If you think God is only where the people succeed and drive fancy cars, you're wrong. If you think the size of a paycheck is a direct correlation of God's love for you, you are mistaken. Because here's what I know about Christ: I know he is everywhere. Everywhere. On my block, on yours. Across the ocean on a tiny island ravaged by an earthquake and political unrest. He is everywhere, my friends. But He gets hard to see when He's shoved aside by our second mortgages and the new swimming pool we're putting in. And He gets hard to see when He's shoved aside to make room for our new furniture and planning our trip to Disney and He is really hard to see when we're complaining about the way the local grocery store rearranged the food aisles and now we can't find where anything is anymore. And He's just about impossible to see when He isn't at the top of our To Do List.
But God is really easy to see when you have nothing.
When you are at the bottom of that pit and it's dark as midnight and you can't hold onto a single thought other than keep breathing, you have two choices: sit there and hate, or search out God's Light. You'll see it. He's there.
When you have nothing but time on your hands because you have no job to go to, no house to clean, no dinner to prepare, you have two choices: sit there and hate, or search out Jesus. You'll find him. He's there.
I know that, yes, for some reason I cannot explain, I must go to Haiti. God wants this to be my problem.
If there's one thing I know about Avery, it's that she knew where to find God. Sitting on our couch, playing on the playground, practicing gymnastics in the gym --- [do you know how many college aged girls have written to tell me that Avery asked them if they knew Jesus? That was Avery. Goofing off, laughing with whoever she was around, making sure they knew the love of Our Lord and Savior.] --- she sought Him out and she heard His voice. Fighting for Haiti as passionately as she did was not without reason.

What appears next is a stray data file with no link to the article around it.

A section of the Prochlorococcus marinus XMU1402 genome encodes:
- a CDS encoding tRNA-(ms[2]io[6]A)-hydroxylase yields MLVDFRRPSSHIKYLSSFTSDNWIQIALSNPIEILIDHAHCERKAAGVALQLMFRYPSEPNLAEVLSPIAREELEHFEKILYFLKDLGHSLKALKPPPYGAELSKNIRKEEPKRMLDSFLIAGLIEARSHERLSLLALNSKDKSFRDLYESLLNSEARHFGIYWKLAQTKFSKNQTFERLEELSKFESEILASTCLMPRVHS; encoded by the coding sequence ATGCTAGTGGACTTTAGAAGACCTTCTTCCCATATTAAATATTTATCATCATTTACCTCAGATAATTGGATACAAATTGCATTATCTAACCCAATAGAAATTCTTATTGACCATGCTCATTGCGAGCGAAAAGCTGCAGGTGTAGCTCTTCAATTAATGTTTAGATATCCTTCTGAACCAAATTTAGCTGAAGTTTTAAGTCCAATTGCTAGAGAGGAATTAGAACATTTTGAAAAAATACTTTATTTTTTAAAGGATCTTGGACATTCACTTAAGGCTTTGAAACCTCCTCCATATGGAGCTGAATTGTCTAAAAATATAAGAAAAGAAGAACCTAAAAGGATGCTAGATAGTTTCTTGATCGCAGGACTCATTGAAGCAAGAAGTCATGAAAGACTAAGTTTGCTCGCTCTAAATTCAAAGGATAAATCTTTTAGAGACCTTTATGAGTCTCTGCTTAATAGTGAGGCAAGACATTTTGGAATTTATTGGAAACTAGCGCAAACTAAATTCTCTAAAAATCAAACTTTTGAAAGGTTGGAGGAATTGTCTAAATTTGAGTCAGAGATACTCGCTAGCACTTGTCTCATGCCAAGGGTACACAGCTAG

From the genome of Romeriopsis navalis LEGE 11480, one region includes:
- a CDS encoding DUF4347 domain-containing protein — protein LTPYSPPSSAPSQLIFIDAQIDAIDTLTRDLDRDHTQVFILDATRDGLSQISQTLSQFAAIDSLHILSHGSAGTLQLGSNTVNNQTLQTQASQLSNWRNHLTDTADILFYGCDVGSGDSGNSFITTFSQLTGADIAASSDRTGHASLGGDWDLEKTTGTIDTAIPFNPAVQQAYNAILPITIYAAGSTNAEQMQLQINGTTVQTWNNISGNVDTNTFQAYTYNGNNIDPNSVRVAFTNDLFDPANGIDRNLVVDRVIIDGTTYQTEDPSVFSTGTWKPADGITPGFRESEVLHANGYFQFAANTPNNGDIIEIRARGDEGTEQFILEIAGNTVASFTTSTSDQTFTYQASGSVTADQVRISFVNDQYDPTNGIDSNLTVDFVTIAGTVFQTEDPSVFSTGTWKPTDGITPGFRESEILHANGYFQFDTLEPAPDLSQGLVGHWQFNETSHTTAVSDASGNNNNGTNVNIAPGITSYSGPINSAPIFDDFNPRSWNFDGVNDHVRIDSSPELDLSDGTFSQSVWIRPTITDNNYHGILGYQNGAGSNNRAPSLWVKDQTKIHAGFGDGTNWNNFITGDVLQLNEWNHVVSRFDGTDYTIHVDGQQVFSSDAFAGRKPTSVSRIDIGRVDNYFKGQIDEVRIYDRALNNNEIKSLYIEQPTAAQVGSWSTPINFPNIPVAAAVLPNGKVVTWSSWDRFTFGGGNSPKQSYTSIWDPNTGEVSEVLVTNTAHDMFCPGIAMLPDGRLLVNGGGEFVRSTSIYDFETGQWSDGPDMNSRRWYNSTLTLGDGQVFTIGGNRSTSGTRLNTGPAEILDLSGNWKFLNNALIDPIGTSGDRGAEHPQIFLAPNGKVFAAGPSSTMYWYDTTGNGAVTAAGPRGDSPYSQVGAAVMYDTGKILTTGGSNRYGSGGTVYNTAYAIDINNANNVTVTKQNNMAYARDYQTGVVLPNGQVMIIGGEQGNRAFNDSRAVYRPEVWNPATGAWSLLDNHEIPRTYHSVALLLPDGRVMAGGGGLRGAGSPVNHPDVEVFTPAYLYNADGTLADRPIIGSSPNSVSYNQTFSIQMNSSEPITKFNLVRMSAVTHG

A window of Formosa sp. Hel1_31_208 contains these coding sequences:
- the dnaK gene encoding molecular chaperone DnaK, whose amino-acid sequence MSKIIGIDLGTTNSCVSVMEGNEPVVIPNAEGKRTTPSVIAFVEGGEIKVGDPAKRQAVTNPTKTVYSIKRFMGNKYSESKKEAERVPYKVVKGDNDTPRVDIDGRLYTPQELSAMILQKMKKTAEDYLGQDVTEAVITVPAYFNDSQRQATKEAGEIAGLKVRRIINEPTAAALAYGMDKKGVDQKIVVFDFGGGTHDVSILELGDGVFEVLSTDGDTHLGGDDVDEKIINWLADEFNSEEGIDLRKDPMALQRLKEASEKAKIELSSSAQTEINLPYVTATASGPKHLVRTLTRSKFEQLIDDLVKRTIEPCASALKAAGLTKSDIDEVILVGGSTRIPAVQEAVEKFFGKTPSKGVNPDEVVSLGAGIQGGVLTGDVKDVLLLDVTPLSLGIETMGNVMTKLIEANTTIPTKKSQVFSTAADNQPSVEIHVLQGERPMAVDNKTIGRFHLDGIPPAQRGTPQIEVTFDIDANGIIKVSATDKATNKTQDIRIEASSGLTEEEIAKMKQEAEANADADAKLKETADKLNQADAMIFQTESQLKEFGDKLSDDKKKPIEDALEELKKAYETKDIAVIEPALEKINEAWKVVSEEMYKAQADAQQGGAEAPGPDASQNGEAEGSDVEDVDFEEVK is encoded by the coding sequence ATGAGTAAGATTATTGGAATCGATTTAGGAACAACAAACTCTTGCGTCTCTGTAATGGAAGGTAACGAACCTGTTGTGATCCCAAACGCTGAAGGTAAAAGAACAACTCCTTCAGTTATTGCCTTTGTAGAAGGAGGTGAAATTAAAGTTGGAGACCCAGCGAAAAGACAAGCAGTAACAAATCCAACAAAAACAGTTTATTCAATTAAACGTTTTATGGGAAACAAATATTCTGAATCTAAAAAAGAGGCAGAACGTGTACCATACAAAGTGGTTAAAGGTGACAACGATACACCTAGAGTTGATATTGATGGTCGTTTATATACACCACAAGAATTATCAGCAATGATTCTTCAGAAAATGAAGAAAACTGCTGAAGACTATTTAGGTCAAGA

There is a reason that little girl needed so badly to help Haiti. There is a reason Haiti was on her heart from such a young age and she could never let go of it. There is a reason she spoke about Haiti constantly and there is a reason I'm going to Haiti:
"I'm going to go find Jesus," I whisper before grabbing my leather work gloves and zipping them into another waterproof baggie.
Want to follow along on my journey? I am intentionally not bringing any phones or cameras. (Yes, I know. The girl who takes hundreds of pictures! But I want to be present. Really, really, absolutely present.) However, if you go and "like" the Children's World Impact Facebook page, you'll be able to see the daily posts on what our team is doing. (That is, if all goes well with things like electricity and cellular carriers.) So, "like" their page.
Thank you to each and every one of you who have donated. You have blown my mind! Avery thanks you, too. I can feel her excitement from heaven. Please pray for a safe journey, for wisdom and strength for everyone on our team. Pray for the families at home holding down the fort. They'll have a big job to tackle, too.
In our home, Matt will be left with a wiggly, overactive 4-year old while working full time, coaching basketball (oh, how I will miss those precious girls!) and attempting to figure out a way to keep our bathroom from falling into the basement. Every time we turn around we find something else wrong. Today it was rotten, moldy supports. Trust me, Matt will be tested big time!